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Open Justice and Privacy in Family Proceedings

David Burrows
Availability: Published

Open justice is the default position in all court proceedings; and family proceedings is no exception. However, in some proceedings, especially those relating to children, there may be circumstances where privacy is justified.

Balancing the rights between the need for openness and transparency in proceedings yet legitimately protecting the interests of families and especially children is a challenging area for legal practitioners.

Open Justice and Privacy in Family Proceedings provides a practical guide to the principles and practice of open justice and privacy in family proceedings. It provides an explanation of the law and procedures governing family courts and the difficulties involved in balancing the rights of privacy and publicity.

The book examines:

  • When open justice principles apply;
  • the substantive law governing open court principles;
  • when hearings may be held in private, secret or in chambers;
  • the release of court materials before and after hearings;
  • anonymity, judgements and witnesses;
  • privacy and court procedure; and
  • publicity and reporting restrictions.


All practitioners who engage in family law litigation ought to read this book... Burrows litters his book with judicial comments which help the reader understand difficult legal concepts, as well as adding colour and context... Now is the time to learn and adopt non-court processes. Otherwise your clients are likely to face the public’s gaze.

Jo O’Sullivan (O’Sullivan Family Law) is a member of the Law Society Family Law Committee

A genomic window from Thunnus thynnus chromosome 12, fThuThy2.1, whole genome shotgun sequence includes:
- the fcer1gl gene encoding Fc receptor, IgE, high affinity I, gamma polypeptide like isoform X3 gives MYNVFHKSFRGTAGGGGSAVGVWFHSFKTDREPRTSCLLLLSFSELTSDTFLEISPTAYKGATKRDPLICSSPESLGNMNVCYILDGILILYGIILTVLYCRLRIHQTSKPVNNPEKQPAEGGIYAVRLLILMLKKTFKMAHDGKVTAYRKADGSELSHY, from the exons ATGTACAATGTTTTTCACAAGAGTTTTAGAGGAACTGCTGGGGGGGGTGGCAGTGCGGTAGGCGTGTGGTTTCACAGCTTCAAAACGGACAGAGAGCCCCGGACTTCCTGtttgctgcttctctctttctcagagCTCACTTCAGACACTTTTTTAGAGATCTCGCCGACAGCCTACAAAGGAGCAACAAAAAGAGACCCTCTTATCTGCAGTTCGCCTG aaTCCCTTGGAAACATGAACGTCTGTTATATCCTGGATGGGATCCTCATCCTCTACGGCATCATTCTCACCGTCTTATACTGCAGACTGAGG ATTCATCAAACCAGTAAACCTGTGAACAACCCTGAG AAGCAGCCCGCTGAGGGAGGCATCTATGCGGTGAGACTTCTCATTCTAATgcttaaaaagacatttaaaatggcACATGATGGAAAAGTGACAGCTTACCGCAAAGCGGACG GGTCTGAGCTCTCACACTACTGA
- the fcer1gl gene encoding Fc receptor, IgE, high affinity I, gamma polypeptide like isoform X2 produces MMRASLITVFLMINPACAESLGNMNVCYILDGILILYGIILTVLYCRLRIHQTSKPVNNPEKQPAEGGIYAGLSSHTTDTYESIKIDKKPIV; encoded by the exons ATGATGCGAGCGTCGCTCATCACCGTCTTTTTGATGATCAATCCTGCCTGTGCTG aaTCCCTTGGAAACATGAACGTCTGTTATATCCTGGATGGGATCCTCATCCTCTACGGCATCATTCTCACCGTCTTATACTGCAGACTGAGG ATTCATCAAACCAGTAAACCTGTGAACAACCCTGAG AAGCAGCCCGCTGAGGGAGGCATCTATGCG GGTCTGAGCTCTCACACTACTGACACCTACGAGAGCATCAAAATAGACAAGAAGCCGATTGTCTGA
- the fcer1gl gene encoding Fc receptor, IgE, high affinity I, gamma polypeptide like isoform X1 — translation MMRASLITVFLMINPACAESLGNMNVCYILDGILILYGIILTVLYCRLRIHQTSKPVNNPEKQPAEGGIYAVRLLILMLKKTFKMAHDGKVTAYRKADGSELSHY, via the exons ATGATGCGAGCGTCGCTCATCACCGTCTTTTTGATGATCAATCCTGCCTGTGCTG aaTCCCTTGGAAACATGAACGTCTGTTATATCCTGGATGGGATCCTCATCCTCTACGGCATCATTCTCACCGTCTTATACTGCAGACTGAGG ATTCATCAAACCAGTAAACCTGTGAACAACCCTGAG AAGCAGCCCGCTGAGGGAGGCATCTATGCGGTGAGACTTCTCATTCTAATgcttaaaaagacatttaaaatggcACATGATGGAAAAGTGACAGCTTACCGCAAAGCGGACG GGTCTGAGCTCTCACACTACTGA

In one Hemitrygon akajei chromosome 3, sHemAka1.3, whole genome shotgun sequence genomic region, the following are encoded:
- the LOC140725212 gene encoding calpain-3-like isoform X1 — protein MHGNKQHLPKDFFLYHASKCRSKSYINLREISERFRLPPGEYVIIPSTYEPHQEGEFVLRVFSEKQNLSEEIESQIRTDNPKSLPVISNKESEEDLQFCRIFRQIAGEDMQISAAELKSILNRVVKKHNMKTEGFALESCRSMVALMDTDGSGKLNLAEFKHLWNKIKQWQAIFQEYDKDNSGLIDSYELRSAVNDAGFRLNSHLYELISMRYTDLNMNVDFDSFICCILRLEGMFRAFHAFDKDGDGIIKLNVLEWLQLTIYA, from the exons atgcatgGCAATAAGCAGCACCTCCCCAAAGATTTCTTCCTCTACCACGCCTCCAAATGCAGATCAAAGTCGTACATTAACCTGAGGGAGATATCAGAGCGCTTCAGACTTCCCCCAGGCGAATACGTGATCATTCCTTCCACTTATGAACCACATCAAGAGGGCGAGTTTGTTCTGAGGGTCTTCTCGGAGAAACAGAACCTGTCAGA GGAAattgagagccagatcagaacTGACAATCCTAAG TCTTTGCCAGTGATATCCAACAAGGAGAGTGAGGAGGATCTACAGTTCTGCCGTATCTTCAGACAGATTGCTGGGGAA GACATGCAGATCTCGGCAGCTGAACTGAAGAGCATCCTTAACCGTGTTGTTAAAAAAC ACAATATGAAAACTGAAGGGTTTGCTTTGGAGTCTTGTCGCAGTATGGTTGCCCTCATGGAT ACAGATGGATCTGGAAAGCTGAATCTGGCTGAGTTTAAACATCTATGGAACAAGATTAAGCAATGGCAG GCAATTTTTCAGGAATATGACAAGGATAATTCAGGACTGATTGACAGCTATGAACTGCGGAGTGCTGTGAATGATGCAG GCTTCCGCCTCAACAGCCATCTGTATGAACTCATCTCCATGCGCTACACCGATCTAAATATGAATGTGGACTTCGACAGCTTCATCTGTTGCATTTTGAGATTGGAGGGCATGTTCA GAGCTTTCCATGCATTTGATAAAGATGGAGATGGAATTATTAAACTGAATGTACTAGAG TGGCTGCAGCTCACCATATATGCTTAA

Part 1: General Principles; 1. Introduction; 2. Open court principles: the substantive law; 3. Private, secret or in chambers; 4. Context for open justice litigation; 5. The paternal role of the court; 6. Rights issues; Part 2: Aspects of Privacy; 7. Court material: before the hearing; 8. Court material: release after the hearing; 9. Publicity for court materials; 10. Anonymity and judgments; 11. Anonymity of witnesses; Part 3: Privacy and Court Procedure; 12. Contempt of court and family proceedings; 13. Reporting restrictions; 14. Closed material procedures; 15. Procedural issues. 

About the Author

David Burrows is a solicitor advocate, writer and trainer. He specialises in family and child law. He is a founder contributor to Family Court Practice (‘Red Book’). He writes widely for such journals as Family Law, New Law Journal and for the ICLR blog. He is editor and sole author of the monthly case law summary, Bloomsbury Family Law Briefing.

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Family and social welfare


October 2020


The Law Society




256 Pages